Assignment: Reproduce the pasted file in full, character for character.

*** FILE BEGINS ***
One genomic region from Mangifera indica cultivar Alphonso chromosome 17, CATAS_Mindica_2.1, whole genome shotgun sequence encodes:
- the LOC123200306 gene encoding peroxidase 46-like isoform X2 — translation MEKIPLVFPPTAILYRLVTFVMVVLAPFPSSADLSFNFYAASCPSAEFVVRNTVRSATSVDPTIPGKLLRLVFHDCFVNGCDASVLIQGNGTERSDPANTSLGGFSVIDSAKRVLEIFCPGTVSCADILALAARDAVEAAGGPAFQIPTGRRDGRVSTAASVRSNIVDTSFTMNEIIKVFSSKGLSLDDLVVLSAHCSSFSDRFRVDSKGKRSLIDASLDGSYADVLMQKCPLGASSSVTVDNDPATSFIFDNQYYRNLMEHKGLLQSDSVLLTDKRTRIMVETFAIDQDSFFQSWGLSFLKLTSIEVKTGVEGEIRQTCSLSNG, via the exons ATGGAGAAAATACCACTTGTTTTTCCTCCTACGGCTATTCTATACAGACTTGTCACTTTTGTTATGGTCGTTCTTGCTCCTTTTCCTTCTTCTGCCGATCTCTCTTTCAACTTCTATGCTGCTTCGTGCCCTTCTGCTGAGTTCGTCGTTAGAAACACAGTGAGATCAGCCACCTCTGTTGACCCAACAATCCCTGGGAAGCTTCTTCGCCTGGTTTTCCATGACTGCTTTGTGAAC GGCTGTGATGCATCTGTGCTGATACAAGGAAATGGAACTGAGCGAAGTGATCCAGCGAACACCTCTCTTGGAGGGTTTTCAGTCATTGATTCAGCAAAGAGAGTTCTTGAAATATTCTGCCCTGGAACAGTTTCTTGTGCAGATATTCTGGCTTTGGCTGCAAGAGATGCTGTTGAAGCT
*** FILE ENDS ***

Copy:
One genomic region from Mangifera indica cultivar Alphonso chromosome 17, CATAS_Mindica_2.1, whole genome shotgun sequence encodes:
- the LOC123200306 gene encoding peroxidase 46-like isoform X2 — translation MEKIPLVFPPTAILYRLVTFVMVVLAPFPSSADLSFNFYAASCPSAEFVVRNTVRSATSVDPTIPGKLLRLVFHDCFVNGCDASVLIQGNGTERSDPANTSLGGFSVIDSAKRVLEIFCPGTVSCADILALAARDAVEAAGGPAFQIPTGRRDGRVSTAASVRSNIVDTSFTMNEIIKVFSSKGLSLDDLVVLSAHCSSFSDRFRVDSKGKRSLIDASLDGSYADVLMQKCPLGASSSVTVDNDPATSFIFDNQYYRNLMEHKGLLQSDSVLLTDKRTRIMVETFAIDQDSFFQSWGLSFLKLTSIEVKTGVEGEIRQTCSLSNG, via the exons ATGGAGAAAATACCACTTGTTTTTCCTCCTACGGCTATTCTATACAGACTTGTCACTTTTGTTATGGTCGTTCTTGCTCCTTTTCCTTCTTCTGCCGATCTCTCTTTCAACTTCTATGCTGCTTCGTGCCCTTCTGCTGAGTTCGTCGTTAGAAACACAGTGAGATCAGCCACCTCTGTTGACCCAACAATCCCTGGGAAGCTTCTTCGCCTGGTTTTCCATGACTGCTTTGTGAAC GGCTGTGATGCATCTGTGCTGATACAAGGAAATGGAACTGAGCGAAGTGATCCAGCGAACACCTCTCTTGGAGGGTTTTCAGTCATTGATTCAGCAAAGAGAGTTCTTGAAATATTCTGCCCTGGAACAGTTTCTTGTGCAGATATTCTGGCTTTGGCTGCAAGAGATGCTGTTGAAGCT